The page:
A decade ago, the banking sector suffered losses of hundreds of billions of forints, and foreign-owned players received a substantial capital injection from their parent bank. Could this be the year for insurers?

In fact, as far as I know,

capital strengthening measures were already made last year by various players in the market. And this is one of the reasons why the average solvency ratio of the sector improved slightly in the fourth quarter after the first three quarters of the year.

Moreover, this year will certainly not be about big dividends.

In such a difficult year for business, is it even possible to innovate?

We have less room for manoeuvre at the moment, but it is something we cannot stop doing. Innovation is always needed.

We are lucky because we can build on the developments of the Allianz Group and initiatives we have made locally in recent years. During the time of the pandemic, gaps were uncovered in digital customer service. Unlike banks, we are not talking about tools for daily use in insurance, so our focus now is to get customers to be confident in using our digital channels.

In addition, we developed a number of new products in 2022, and this year we will promote these innovations. We have launched a new health insurance product, introduced new coverages tailored for electric vehicles in motor insurance and launched a modular business insurance product.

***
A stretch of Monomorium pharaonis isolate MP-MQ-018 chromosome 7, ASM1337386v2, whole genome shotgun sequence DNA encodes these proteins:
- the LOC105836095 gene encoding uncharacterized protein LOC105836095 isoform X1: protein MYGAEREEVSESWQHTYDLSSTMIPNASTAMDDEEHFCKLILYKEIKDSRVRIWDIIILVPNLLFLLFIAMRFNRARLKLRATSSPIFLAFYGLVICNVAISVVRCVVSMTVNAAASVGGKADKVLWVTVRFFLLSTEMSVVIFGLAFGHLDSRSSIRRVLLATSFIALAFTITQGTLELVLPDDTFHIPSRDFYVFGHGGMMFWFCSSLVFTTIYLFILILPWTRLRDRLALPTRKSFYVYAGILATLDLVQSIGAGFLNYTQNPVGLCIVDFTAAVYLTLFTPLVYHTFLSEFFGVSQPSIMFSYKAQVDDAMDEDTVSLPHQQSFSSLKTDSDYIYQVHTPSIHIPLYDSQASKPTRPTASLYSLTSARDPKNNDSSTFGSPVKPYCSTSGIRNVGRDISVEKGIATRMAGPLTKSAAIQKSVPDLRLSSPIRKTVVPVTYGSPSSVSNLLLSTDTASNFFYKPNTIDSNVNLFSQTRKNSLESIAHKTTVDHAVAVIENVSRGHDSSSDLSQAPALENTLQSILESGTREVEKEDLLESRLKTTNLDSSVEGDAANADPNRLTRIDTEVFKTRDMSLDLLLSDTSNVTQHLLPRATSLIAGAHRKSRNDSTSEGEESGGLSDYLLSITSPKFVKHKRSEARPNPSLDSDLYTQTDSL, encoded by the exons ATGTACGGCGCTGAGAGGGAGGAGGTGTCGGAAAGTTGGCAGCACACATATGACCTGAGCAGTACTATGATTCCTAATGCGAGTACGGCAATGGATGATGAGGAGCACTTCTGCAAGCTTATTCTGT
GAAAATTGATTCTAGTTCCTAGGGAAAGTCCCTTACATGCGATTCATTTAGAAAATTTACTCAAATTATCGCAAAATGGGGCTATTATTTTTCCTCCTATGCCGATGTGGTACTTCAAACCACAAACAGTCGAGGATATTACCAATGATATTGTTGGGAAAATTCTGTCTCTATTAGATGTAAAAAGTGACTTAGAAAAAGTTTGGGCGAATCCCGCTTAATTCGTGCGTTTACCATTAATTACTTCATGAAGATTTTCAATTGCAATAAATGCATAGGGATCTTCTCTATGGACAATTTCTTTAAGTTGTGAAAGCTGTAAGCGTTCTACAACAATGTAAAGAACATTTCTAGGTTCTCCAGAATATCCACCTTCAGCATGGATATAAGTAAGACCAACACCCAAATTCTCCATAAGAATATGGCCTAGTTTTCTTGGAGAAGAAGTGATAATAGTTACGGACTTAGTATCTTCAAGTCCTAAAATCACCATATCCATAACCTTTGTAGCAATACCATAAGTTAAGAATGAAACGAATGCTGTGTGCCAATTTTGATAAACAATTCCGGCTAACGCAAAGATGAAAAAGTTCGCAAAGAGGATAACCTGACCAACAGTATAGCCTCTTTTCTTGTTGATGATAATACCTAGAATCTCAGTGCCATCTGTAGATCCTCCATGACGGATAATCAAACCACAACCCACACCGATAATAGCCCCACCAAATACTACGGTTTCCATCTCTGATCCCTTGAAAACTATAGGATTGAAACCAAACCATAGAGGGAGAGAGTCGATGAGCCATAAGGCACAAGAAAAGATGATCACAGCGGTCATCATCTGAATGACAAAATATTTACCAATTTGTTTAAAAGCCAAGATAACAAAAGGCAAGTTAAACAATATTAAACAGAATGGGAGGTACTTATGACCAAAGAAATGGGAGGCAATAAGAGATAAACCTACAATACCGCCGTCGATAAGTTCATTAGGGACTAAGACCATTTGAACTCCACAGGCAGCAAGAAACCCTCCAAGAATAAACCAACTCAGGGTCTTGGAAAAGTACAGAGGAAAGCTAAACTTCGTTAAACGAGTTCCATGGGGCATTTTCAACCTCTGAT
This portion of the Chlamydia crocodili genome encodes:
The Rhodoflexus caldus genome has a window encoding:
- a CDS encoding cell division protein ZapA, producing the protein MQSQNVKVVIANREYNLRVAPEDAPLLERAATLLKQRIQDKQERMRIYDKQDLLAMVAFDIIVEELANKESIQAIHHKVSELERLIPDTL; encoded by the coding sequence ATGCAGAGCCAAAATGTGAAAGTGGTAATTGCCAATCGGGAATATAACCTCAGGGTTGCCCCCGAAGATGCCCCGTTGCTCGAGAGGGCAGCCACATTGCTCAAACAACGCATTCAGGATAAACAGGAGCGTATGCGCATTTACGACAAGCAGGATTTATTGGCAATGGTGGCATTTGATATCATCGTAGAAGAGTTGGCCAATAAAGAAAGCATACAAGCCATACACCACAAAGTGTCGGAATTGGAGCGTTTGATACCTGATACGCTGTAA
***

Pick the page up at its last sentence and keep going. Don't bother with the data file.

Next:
We have also launched a blockchain solution for travel insurance, giving customers the possibility to get immediate compensation in case of flight cancellations or delays. It is very important for us to introduce these innovations by keeping up to date with the latest trends and taking customer feedback into account to make their experience with us even better.

Allianz has moved towards a simple product structure in recent years. Is it also noticeable that, due to inflation, risk protection life insurance is now more in demand than savings products?

For years we have focused on life insurances with regular premium payment and life insurances with risk protection. In the short term, the extra profit tax has made single premium life insurance unattractive,

but risk protection life insurance has appreciated in this environment, justifying the efforts of recent years.

In particular, which products do you consider strong in this year?

We see the highest growth potential now on the side of travel insurance and life insurances with regular premium payment providing risk protection, including death benefits. For non-life insurance, everything depends on the development of the primary markets, such as the development of the used and new car market, which is difficult to predict.

Alexander Protsenko

Photos by László Mudra / Portfolio